Fighting won't kill the Democrats. It will only make them stronger.
You can hear the cries of horror from within the Democratic Party about the upcoming release of Hillary Clinton's book about the 2016 campaign, What Happened. Why open these wounds over her primary campaign with Bernie Sanders? Can't we move on? Meanwhile, Bernie backers are out picking fights to the chagrin of party stalwarts.
But Democrats should relax. This kind of internal squabbling is completely normal. Not only won't it do them much harm, it will probably help them in the long run. And with three years before the next presidential election, this is the time to do it.
There's no way you can avoid a little recrimination after a presidential loss, particularly one as wrenching as 2016. And even if the party doesn't need some kind of major overhaul, it can always use a debate about what its priorities should be and how to present them to the voting public. Some of that's happening now — just look at how single-payer health care is rapidly becoming consensus within the Democratic Party. As that happens, Democrats are having a (hopefully) enlightening discussion about exactly what it would involve and what the tradeoffs are, both in terms of policy and politics, which will put them in a much better position to actually enact some form of universal coverage the next time they get the chance.
At the same time, some people are using it as a litmus test, saying they can't support a candidate who won't agree to their particular version of single payer. But as Democrats have these debates, they should acknowledge that some people — who at this moment in history are largely associated with Bernie Sanders — aren't going to be appeased no matter where the party settles. The folks railing against all the potential 2020 candidates are a slightly exaggerated version of Bernie himself, in that criticizing the party from the outside is where they find their political identity. There is no group of policy concessions or accommodations that will bring them into the fold. They don't want to be in the fold. They want to stand outside the party and criticize Democrats as establishment sellouts, and they always will. It doesn't matter if the party changes in their direction or not, which means that the argument, at least in some quarters, isn't going to end.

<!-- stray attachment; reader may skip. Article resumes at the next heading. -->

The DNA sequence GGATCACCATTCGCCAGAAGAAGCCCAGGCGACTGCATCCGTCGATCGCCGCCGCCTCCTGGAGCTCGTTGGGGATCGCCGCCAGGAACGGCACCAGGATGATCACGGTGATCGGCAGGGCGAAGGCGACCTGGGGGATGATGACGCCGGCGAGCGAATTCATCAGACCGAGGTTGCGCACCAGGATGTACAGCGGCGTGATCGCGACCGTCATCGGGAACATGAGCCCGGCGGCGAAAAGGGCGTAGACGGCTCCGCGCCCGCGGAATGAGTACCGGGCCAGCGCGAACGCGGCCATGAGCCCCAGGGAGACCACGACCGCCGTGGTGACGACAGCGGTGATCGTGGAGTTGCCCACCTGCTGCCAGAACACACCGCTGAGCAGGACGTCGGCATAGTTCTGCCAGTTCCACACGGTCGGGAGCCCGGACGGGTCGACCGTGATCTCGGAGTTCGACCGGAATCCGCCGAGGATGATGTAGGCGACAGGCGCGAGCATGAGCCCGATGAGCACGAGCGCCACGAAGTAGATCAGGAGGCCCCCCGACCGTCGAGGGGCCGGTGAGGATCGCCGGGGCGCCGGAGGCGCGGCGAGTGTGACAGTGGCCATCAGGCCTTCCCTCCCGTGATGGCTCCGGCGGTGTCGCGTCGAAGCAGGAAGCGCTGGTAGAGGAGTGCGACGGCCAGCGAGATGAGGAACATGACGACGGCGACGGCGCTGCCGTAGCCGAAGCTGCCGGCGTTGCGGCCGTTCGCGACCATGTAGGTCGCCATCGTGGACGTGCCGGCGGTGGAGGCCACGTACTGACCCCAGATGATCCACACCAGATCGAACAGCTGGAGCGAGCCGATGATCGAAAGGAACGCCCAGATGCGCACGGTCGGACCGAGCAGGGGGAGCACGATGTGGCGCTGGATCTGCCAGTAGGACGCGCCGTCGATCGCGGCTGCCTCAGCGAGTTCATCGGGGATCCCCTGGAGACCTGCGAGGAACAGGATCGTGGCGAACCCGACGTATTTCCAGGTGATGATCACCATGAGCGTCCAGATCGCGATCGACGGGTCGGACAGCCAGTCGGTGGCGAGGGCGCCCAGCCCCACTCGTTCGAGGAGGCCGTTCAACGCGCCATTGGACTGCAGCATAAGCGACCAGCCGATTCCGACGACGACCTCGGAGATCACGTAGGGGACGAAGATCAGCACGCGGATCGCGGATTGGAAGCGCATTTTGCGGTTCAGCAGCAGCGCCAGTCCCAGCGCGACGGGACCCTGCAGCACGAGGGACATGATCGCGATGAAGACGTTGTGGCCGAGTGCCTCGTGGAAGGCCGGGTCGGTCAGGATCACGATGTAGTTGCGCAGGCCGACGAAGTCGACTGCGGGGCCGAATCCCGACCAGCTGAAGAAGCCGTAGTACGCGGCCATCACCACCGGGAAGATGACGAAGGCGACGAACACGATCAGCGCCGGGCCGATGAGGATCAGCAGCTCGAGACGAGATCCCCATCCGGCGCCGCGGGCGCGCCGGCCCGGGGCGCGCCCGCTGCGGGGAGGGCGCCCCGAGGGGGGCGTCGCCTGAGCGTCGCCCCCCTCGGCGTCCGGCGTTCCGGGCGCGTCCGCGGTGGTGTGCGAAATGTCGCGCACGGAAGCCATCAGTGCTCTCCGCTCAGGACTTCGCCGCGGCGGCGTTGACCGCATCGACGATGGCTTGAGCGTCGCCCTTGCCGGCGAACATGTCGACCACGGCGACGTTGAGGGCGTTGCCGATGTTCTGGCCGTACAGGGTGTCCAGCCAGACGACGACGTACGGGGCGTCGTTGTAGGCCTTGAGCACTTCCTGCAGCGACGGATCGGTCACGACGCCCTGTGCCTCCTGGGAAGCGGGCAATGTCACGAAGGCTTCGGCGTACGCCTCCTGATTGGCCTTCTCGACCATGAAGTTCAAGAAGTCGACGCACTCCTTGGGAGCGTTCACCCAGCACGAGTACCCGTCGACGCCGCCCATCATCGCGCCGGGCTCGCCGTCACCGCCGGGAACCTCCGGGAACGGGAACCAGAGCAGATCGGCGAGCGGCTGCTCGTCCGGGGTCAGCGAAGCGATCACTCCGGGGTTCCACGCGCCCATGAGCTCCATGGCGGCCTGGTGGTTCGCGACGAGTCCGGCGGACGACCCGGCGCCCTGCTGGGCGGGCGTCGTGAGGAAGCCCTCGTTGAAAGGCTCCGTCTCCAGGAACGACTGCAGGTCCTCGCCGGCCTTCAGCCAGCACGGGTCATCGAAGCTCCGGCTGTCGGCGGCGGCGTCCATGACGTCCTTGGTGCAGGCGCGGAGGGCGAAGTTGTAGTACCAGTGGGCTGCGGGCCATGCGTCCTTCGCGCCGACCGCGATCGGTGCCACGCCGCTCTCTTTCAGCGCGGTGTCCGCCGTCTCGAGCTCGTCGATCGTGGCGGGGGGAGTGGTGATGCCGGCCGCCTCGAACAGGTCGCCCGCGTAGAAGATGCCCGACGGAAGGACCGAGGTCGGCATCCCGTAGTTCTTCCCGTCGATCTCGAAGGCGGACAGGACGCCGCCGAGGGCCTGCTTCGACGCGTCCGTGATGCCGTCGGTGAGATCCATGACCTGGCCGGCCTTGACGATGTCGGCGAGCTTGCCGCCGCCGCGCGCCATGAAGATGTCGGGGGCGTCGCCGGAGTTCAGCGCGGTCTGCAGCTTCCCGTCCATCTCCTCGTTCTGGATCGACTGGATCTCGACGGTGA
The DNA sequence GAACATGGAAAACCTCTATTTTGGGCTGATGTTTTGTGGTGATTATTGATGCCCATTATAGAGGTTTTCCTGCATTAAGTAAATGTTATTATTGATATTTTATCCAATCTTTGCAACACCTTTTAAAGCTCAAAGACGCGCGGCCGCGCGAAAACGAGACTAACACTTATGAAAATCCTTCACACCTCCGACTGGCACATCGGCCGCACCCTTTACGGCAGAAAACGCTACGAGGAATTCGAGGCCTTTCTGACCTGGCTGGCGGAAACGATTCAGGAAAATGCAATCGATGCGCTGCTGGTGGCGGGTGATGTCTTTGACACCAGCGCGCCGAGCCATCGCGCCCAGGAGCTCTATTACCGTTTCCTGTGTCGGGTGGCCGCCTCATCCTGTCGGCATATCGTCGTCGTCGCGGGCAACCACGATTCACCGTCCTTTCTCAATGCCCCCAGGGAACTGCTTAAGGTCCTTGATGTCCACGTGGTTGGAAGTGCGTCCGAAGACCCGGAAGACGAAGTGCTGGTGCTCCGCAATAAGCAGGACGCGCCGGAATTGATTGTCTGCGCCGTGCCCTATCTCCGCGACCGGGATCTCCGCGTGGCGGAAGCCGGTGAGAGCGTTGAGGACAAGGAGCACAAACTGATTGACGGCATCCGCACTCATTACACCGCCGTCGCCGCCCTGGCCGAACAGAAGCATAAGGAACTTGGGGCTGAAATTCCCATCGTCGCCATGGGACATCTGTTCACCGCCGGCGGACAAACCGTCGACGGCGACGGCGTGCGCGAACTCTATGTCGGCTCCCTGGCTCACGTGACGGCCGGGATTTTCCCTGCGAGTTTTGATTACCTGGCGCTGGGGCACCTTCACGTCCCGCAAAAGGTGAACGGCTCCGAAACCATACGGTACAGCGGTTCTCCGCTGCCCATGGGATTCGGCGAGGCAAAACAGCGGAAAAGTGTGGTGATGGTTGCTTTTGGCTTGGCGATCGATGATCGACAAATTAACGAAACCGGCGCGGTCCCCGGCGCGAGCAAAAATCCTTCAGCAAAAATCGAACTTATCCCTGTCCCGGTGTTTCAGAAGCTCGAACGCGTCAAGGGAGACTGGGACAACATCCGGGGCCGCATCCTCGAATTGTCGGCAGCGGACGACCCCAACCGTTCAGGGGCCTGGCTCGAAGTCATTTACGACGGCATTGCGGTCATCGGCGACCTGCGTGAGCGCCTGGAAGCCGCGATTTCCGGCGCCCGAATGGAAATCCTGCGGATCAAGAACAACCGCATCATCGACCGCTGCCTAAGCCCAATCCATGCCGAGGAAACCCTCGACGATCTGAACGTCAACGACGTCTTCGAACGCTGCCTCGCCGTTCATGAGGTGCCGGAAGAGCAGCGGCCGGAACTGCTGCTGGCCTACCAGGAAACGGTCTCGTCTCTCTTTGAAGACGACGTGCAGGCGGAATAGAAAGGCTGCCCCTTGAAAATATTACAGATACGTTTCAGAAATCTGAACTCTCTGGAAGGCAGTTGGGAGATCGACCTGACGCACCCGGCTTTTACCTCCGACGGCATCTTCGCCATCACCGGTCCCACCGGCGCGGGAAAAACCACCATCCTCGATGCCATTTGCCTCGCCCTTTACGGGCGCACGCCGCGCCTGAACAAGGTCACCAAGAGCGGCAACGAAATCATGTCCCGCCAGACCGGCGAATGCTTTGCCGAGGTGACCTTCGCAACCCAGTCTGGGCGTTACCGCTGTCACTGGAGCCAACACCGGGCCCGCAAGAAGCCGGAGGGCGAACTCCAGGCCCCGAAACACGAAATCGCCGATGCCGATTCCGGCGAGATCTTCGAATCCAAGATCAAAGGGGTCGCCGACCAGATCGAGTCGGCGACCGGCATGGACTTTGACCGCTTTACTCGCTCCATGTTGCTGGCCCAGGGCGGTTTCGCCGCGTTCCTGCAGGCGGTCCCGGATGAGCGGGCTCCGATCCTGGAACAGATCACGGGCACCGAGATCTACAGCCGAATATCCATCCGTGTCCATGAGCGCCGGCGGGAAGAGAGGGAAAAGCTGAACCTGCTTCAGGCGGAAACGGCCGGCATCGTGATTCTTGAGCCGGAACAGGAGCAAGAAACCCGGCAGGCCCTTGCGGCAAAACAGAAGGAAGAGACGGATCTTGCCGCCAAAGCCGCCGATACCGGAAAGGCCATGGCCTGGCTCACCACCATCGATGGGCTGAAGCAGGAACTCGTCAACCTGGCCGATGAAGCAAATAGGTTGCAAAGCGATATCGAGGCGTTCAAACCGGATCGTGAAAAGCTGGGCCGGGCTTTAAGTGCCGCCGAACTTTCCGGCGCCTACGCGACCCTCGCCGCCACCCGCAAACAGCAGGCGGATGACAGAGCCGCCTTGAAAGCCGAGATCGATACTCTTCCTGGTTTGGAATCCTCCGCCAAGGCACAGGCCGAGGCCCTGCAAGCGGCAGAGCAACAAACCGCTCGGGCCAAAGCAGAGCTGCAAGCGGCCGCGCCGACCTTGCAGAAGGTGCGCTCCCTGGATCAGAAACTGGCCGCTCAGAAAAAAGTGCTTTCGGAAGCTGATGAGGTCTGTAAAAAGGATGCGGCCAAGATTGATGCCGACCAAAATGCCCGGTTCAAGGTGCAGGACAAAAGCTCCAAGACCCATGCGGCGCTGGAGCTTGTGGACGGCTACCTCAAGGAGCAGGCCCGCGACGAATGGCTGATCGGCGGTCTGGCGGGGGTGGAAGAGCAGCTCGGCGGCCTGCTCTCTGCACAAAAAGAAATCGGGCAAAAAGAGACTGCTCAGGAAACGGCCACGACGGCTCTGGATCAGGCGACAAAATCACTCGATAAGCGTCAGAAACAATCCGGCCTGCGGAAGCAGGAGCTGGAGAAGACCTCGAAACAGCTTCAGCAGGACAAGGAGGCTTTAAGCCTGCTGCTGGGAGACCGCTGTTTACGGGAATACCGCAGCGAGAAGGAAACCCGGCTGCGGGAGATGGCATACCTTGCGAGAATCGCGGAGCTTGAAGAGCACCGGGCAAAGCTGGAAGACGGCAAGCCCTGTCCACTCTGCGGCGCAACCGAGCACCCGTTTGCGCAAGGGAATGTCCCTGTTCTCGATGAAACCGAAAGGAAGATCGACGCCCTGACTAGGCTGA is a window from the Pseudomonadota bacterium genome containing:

Likewise, Bernie Sanders himself is never going to become a Democrat. As Clinton writes in her book, Sanders "isn't a Democrat — that's not a smear, that's what he says. He didn't get into the race to make sure a Democrat won the White House, he got in to disrupt the Democratic Party." To Sanders' credit, once Clinton was the nominee he supported and campaigned for her, but she's right that his primary goal was about his revolution, not about winning the White House for a party he has steadfastly refused to join. Sanders will always be an outsider; that's who he is and how he likes it.
Nevertheless, even more establishment-minded Democrats might believe that these are good arguments to have right now, if they'll produce a party with more clarity about itself (and perhaps one that has moved to the left). The trap to avoid is to write off potential party leaders who have evolved in the ways activists demand for lacking "authenticity." First of all, there's no such thing as an "authentic" politician. They all enact a performance when they're in public; it's just that some performances are more convincing than others.
Second, if you're asking whether they really, truly believe the positions they're taking or are only taking them because they've been pressured into doing so, you're asking the wrong question. Because after all, getting politicians to change is the whole purpose of political pressure. If a candidate who had been wavering on something like universal health care comes around to your position, you should celebrate — your pressure worked!
Sanders may or may not run in 2020, but if he does, his candidacy will likely be nothing like the phenomenon it was in 2016, when he had almost no competition as the one alternative to the seemingly inevitable nominee, and he could be embraced by a portion of the grassroots as the new and exciting thing. In 2020 there will be a dozen Democrats running, almost all of them new to most voters, and they won't offer the natural contrast to Sanders that Clinton did. Democrats are going to have lots of options.
Right now those candidates are watching these debates closely, whether it's about health care or the party's economic message or foreign policy or exactly how it should fight the Trump administration. They want to figure out where they need to move, who they need to appeal to, and how they can craft their own runs to avoid the pitfalls of the past. That's one reason why the policy and political debates Democrats are having right now — even if they get a little heated at times — serve such an important function. The next Democratic nominee, who may wind up shaping the party's identity to the same degree Bill Clinton and Barack Obama did, is him- or herself being profoundly affected by what's happening right now. For that reason alone, Democrats should go ahead and argue.